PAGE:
Respiratory microbiota

The focus of respiratory microbiota and cancer is largely on lung cancer. The lung, which was once considered sterile, is colonized by different microbiota throughout the respiratory tract. In healthy individuals, the core microorganisms in the lung are Pseudomonas, Streptococcus, Prevotella, Fusobacterium, Haemophilus, Veillonella, and Porphyromonas. In a systematic review, Perrone et al. summarized that levels of Actinomyces, Veillonella, Streptococcus, Megasphaera, and Mycobacterium were more abundant in lung cancer patients compared with healthy individuals. In addition, Gomes et al. reported that a squamous cell carcinoma subcluster with the worst survival was correlated with several Enterobacteriaceae.157 Another study suggests that in the microbiota of patients with lung cancer, unlike in the control group, has high levels of Streptococcus, indicating it may be a possible diagnostic marker. Interestingly, Peter et al. found no relationship between tumor tissue microbiota with lung cancer recurrence, while the higher richness and diversity in adjacent normal tissue was associated with worse outcome.158 Although the underlying carcinogenesis mechanisms are not fully elucidated, dysbiosis of lung microbiota increases inflammation and host immune modulation, which are two important pathways related to cancer. Jin et al. reported that microbiota induced inflammation associated with lung adenocarcinoma via activation of lung-resident γδ T cells, facilitating the proliferation of tumor cells.159 Interestingly, previous studies suggested that γδ T cells are able to recognize cancer cells and initiate anticancer activity, largely related to cytotoxicity and interferon-γ production. Therefore, it remains inconclusive how the immune system response to lung microbial. In an epithelial cell model, exposure to Streptococcus, Prevotella, and Veillonella led to the upregulation of PI3K and ERK1/2 signaling pathways, which mediates cell proliferation, differentiation, and survival.160 PI3K/Akt/mTOR is one of the most important cell signaling pathways and a well-established mediator of cancer. Activation of PI3K/Akt/mTOR pathway, by gene mutation, inactivation of PTEN, or activation of upstream oncogenes, contributes to the development of tumor and resistance to therapeutics. The same research group used an in vivo non-small cell lung cancer mouse model to show that microbiota dysbiosis led to upregulation of PI3K/AKT, ERK/MAPK, IL17A, IL6/8, and inflammasome pathways, suggesting that microbiota can contribute to the pathogenesis of lung cancer.161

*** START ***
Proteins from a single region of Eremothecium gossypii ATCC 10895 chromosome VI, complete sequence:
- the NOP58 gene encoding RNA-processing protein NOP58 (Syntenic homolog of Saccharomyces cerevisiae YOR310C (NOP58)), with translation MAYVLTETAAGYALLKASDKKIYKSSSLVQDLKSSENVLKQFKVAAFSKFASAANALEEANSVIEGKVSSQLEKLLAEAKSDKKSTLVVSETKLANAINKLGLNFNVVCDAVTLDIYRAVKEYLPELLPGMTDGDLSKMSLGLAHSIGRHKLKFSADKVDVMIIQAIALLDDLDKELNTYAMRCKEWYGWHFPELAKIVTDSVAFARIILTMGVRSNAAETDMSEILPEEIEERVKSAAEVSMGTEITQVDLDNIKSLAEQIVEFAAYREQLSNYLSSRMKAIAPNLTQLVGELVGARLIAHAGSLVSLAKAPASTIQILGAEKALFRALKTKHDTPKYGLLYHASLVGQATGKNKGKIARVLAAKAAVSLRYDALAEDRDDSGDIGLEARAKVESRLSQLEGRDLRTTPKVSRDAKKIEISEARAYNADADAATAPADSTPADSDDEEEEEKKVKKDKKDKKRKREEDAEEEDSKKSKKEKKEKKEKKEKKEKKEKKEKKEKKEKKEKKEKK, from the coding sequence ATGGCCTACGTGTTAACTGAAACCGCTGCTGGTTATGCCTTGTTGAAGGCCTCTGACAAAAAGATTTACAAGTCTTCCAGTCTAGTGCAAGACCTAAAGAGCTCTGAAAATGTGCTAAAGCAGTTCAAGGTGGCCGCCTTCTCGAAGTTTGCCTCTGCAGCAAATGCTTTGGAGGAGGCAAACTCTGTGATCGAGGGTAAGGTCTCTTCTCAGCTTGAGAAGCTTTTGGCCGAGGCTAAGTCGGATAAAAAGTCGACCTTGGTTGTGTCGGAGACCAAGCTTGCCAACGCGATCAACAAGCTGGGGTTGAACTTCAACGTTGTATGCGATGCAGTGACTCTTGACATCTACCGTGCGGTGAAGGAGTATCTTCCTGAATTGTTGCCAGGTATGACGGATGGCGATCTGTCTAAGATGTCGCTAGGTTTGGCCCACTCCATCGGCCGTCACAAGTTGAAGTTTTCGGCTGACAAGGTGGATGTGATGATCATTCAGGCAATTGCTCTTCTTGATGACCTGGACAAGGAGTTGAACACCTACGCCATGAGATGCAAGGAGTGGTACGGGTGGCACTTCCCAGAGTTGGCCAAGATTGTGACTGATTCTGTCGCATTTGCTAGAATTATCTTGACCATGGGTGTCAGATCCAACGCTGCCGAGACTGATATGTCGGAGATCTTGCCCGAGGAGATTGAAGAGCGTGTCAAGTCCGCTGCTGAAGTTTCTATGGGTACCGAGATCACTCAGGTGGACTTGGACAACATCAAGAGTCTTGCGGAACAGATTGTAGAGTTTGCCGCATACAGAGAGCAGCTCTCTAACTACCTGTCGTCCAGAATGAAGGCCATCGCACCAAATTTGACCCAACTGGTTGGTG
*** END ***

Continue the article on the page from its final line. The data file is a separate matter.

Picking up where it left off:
Gut microbiota

Increasing evidence suggests that gut microbiota is associated with the initiation and progression of CRC. Studies have shown that dysbiosis of gut microbiota can trigger inflammation and immune response that are indirectly related to carcinogenesis.162 Grivennikov et al. reported that microbial products may induce epithelial barrier deterioration, which trigger tumor-elicited inflammation and drive initiation and progression of CRC.163 It is suggested that gut microbiota can promote CRC progression by affecting certain signaling pathways including E-cadherin/β-catenin, TLR4/MYD88/NF-κB, and SMO/RAS/p38 MAPK.164 Chen et al. suggested that both commensal and pathogenic bacteria facilitate CRC progression via 1) exploiting tumor surface barrier defects, 2) invading normal colonic tissue and inducing local inflammation, and 3) producing genotoxic metabolites to induce oncogenic transformation of colonic epithelial cells.165 It has been characterized that the major bacteria that contribute to CRC are E. faecalis, E. coli, B. fragilis, S. bovis, F. nucleatum, and H. pylori.166 These bacteria are able to produce genotoxic substances such as colibactin, B. fragilis toxin, and typhoid toxin that cause host DNA damage. For example, intestinal F. nucleatum was evaluated in several CRC studies.167 The abundance of F. nucleatum was significantly higher in mucosal and fecal samples of CRC patients compared with healthy controls. These studies also indicated that F. nucleatum can invade CRC tumor cells, leading to the presumption that F. nucleatum may influence tumorigenesis.

Diabetes mellitus